Slices. Writing functions that slices and passing them vectors works well enough. I got tired of writing &var[..] though. Maybe I’m doing something wrong. Coming from D I wanted to avoid vectors and just slice arrays instead. Maybe that’s not Rusty. What about appending together some values to pass into a test? No Add impl for Vecs, so it’s massive pain. Sigh.

Statements vs Expressions. I haven’t yet made the mistake of forgetting/adding a semicolon, but I can see it happening.

No function overloading.

Serialization. There’s no way to do it well without reflection, and Rust is lacking here. I just did everything by hand, which was incredibly annoying. I’m spoiled though, in D I wrote what I think is a really good serialization library. Good in the lazy sense, I pretty much never have to write custom serialization code.

The ugly

Hashmaps. The language has operator overloading, but HashMap doesn’t use it. So it’s a very Java-like map.insert(key, value). If you want to create a HashMap with a literal… you can’t. There’s no equivalent macro to vec. You could write your own, but come on, this is a basic type from the standard library that will get used a lot. Even C++ does better!

Networking / concurrent IO. So I took a look at what my options were, and as far as my googling took me, it was to use native threads or a library called mio. mio’s API was… not the easiest to use so I punted and did what is the Rust standard library way of writing a server and used threads instead. I was sure I’d have performance problems down the road but it was something to worry about later. I went on writing my code, TDDed an implementation of a broker that wasn’t connected to the outside world and everything. At one point I realised that holding on to a mutable reference for subscribers wasn’t going to work so I used Rc<RefCell<Subscriber>> instead. It compiled, my tests passed, and all was good in the world. Then I tried actually using the broker from my threaded server. Since it’s not safe to use Rc<RefCell<>> in threads, this failed to compile. “Good!”, I thought, I changed Rc to Arc and RefCell to Mutex. Compile, run, …. deadlock. Oops. I had to learn mio after all. It wasn’t as bad as boost::asio but it wasn’t too far away either.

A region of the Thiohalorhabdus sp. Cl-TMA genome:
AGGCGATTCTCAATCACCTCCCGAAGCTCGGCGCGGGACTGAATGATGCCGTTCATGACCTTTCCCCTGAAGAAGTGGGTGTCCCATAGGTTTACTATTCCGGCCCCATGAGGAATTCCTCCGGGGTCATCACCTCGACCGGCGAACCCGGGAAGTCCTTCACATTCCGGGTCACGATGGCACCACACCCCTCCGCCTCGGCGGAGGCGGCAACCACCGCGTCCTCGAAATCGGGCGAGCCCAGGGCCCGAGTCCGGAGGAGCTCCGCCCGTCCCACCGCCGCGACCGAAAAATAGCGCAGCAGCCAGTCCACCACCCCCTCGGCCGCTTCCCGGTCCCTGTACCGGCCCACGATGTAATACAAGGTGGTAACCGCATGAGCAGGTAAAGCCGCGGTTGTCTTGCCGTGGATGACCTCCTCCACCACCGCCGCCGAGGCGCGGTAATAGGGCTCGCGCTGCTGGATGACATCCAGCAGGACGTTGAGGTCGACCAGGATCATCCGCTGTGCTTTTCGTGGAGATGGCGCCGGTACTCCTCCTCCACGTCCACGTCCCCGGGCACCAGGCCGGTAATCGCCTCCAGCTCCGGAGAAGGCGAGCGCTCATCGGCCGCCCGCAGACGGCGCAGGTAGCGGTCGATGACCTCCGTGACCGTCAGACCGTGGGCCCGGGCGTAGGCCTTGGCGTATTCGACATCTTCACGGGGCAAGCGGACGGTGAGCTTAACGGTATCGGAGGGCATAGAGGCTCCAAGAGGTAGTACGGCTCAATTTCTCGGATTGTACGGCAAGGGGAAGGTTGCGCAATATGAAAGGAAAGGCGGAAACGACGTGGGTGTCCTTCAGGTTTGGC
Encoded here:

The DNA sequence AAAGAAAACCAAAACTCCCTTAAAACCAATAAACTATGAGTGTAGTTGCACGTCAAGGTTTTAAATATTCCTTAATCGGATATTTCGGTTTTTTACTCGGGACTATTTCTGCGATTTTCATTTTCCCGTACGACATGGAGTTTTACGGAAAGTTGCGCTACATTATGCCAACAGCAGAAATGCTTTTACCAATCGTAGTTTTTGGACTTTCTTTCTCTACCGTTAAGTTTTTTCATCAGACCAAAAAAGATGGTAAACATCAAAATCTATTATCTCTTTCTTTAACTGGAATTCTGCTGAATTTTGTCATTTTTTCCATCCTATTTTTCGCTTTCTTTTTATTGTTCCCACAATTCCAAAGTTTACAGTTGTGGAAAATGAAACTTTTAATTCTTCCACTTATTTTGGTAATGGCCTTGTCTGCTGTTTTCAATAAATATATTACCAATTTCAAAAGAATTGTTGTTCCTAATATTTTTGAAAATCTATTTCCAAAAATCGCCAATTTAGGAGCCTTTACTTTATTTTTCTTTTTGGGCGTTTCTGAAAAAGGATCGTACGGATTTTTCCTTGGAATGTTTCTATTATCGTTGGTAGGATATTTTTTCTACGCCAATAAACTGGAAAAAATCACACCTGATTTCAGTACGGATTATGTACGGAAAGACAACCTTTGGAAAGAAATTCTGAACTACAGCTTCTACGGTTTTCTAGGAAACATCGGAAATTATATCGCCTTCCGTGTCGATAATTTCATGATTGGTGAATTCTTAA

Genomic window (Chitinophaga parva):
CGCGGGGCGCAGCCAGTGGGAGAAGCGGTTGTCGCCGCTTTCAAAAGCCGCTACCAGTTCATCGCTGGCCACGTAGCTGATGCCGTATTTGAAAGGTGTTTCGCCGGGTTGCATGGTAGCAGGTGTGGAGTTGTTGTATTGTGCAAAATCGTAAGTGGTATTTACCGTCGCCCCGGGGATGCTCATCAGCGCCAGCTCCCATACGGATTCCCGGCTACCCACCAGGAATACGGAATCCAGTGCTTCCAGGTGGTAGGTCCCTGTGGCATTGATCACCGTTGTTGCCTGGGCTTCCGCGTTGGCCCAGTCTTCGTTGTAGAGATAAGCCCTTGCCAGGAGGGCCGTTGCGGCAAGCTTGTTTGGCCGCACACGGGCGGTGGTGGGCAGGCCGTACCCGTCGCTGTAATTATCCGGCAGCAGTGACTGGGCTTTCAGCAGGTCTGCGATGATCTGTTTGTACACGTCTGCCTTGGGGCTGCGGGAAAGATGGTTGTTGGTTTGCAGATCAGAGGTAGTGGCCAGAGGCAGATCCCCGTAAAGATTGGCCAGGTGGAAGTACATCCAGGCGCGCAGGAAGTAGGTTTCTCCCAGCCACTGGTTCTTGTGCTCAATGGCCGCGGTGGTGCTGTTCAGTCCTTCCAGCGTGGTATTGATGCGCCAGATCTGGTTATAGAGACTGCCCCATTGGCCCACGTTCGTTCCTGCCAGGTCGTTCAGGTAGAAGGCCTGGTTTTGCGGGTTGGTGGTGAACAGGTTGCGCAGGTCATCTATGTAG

Comparing objects for identity. I just wanted to compare pointers. It was not fun. I had to write this:

fn is_same<T>(lhs: &T, rhs: &T) -> bool {
    lhs as *const T == rhs as *const T;
}
fn is_same_subscriber<T: Subscriber>(lhs: Rc<RefCell<T>>, rhs: Rc<RefCell<T>>) -> bool {
    is_same(&*lhs.borrow, &*rhs.borrow());
}

Yuck.

Summary

I thought I’d like Rust more than I actually do at this point. I’m glad I’m taking the time to learn it, but I’m not sure how likely I’ll choose to use it for any future project. Currently the only real advantage it has for me over D is that it has no runtime and could more easily be used on bare metal projects. But I’m unlikely to do any of those anytime soon.